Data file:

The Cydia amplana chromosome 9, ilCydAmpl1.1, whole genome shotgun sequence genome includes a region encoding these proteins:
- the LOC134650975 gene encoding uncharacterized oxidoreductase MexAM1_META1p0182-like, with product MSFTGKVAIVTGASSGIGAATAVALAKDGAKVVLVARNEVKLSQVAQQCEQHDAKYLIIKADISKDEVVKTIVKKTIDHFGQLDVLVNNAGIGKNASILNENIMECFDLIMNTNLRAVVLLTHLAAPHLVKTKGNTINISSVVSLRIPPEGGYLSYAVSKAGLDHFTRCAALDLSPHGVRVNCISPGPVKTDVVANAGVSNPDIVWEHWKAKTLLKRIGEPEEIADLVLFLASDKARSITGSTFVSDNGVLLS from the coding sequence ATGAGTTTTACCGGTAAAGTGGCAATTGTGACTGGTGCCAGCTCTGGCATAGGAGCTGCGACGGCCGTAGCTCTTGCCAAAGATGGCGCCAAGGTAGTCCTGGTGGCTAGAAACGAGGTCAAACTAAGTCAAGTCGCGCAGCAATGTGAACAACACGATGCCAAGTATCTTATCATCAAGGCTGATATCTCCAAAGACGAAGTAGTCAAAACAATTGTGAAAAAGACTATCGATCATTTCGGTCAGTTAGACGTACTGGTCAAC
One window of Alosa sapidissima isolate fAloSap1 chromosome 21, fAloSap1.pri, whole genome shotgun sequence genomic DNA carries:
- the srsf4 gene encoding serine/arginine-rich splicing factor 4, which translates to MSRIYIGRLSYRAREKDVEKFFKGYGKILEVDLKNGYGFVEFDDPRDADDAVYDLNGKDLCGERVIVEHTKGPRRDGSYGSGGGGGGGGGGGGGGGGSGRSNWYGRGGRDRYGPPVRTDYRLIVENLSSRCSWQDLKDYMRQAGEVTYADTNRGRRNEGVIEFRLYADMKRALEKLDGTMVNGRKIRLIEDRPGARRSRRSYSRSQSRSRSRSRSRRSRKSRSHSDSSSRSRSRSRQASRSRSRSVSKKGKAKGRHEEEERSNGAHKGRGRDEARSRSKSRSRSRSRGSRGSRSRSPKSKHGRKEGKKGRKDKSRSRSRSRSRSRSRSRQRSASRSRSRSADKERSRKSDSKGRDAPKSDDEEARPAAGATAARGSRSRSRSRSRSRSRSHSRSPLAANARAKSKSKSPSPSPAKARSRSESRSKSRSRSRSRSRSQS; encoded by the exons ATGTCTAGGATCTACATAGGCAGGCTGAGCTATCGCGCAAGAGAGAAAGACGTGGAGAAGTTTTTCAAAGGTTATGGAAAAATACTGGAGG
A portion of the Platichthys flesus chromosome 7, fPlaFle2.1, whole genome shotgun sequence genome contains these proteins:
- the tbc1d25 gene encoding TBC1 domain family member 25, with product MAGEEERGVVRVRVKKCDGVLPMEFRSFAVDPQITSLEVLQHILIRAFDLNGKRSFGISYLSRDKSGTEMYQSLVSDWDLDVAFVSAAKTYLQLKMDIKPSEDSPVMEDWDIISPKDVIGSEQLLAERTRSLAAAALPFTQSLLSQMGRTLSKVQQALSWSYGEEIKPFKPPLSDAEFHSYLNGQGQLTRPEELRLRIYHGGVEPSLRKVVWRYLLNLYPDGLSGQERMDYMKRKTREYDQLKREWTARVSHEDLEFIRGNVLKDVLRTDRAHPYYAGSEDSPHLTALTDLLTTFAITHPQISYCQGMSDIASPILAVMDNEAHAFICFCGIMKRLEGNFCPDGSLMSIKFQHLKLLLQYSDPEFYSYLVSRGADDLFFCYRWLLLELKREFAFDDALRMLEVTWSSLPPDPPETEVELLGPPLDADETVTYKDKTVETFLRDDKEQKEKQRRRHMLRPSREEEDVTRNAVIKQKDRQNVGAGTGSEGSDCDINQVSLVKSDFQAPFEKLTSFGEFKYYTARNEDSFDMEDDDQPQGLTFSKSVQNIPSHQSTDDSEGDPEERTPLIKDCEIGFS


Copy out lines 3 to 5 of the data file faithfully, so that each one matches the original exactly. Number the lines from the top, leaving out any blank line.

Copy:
One window of Alosa sapidissima isolate fAloSap1 chromosome 21, fAloSap1.pri, whole genome shotgun sequence genomic DNA carries:
- the srsf4 gene encoding serine/arginine-rich splicing factor 4, which translates to MSRIYIGRLSYRAREKDVEKFFKGYGKILEVDLKNGYGFVEFDDPRDADDAVYDLNGKDLCGERVIVEHTKGPRRDGSYGSGGGGGGGGGGGGGGGGSGRSNWYGRGGRDRYGPPVRTDYRLIVENLSSRCSWQDLKDYMRQAGEVTYADTNRGRRNEGVIEFRLYADMKRALEKLDGTMVNGRKIRLIEDRPGARRSRRSYSRSQSRSRSRSRSRRSRKSRSHSDSSSRSRSRSRQASRSRSRSVSKKGKAKGRHEEEERSNGAHKGRGRDEARSRSKSRSRSRSRGSRGSRSRSPKSKHGRKEGKKGRKDKSRSRSRSRSRSRSRSRQRSASRSRSRSADKERSRKSDSKGRDAPKSDDEEARPAAGATAARGSRSRSRSRSRSRSRSHSRSPLAANARAKSKSKSPSPSPAKARSRSESRSKSRSRSRSRSRSQS; encoded by the exons ATGTCTAGGATCTACATAGGCAGGCTGAGCTATCGCGCAAGAGAGAAAGACGTGGAGAAGTTTTTCAAAGGTTATGGAAAAATACTGGAGG
A portion of the Platichthys flesus chromosome 7, fPlaFle2.1, whole genome shotgun sequence genome contains these proteins: